Makkawity (makkawity) wrote,
The government will press ahead with the plan to impose taxes on clergy members beginning next year. Finance Minister Kim Dong-yeon told lawmakers that the government will implement a revision to tax code that will enable it to levy income taxes of between 6 percent and 38 percent on churches, temples and other religious organizations beginning next year.

Kim said he will meet with leaders of religious groups to minimize confusion and ensure fair taxation.

"The government will take all preparatory steps before implementing taxation on religious groups," Kim said.

He said the National Tax Service (NTS) is establishing the necessary infrastructure for levying taxes on religious figures.

Some religious groups are against the government's move, saying that it would only cause more confusion and conflict.

"We express concern as there is a lack of preparation from the tax authority, and this could cause side effects and confusion," the Communion of Churches in Korea (CCIK) said in a press statement.

It also said that its task force met with government officials, but only confirmed differences on the matter.

Last week, the CCIK welcomed the move by some lawmakers led by Rep. Kim Jin-pyo of the ruling Democratic Party of Korea (DPK) to postpone the implementation of the controversial taxation for another two years because he said the NTS is not ready for it.

Rep. Kim, head of President Moon Jae-in's de-facto transition team, is leading a group of 23 lawmakers from four political parties to further push back taxation on the churches.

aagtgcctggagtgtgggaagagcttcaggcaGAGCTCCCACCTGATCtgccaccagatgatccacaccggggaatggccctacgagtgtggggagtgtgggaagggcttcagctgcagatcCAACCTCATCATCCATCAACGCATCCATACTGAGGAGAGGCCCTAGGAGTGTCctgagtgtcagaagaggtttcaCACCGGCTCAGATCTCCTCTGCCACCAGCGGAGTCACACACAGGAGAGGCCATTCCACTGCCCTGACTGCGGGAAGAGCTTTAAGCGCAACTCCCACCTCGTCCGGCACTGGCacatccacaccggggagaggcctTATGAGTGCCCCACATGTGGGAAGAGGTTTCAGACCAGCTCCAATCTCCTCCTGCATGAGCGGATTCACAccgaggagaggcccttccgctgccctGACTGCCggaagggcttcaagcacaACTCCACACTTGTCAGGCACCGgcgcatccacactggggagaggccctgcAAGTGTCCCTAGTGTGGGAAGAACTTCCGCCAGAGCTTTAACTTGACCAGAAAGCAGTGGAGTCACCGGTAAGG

As the public started raising opposition to Rep. Kim's move, stressing that it was against the Korean Constitution, the DPK lawmaker recently said that if this country begins levying taxes on religious practitioners and groups, the NTS should not audit them.

His remarks have further caused public outrage, with 90 percent of those surveyed saying that the country should levy taxes on priests and monks.

The government is looking to reach out to the religious groups through next month and issue guidelines on taxation by October.

The religious community finds itself divided as some groups such as the National Council of Churches in Korea (NCCK) said that clergy figures have to not only serve God, but also they must carry out their social duties by paying taxes.

The issue of taxation first came up in 1968 when then NTS chief Lee Nak-sun officially said the country needed to start collecting income taxes from priests and monks.

But governments continued to hold off on this especially ahead of or during the election season, even despite being the only economy in the OECD to not levy taxes on the clergy.

The issue has gained attention as Korea is becoming a rapidly aging society, while facing a shortage of capital resources to finance its growing social costs.

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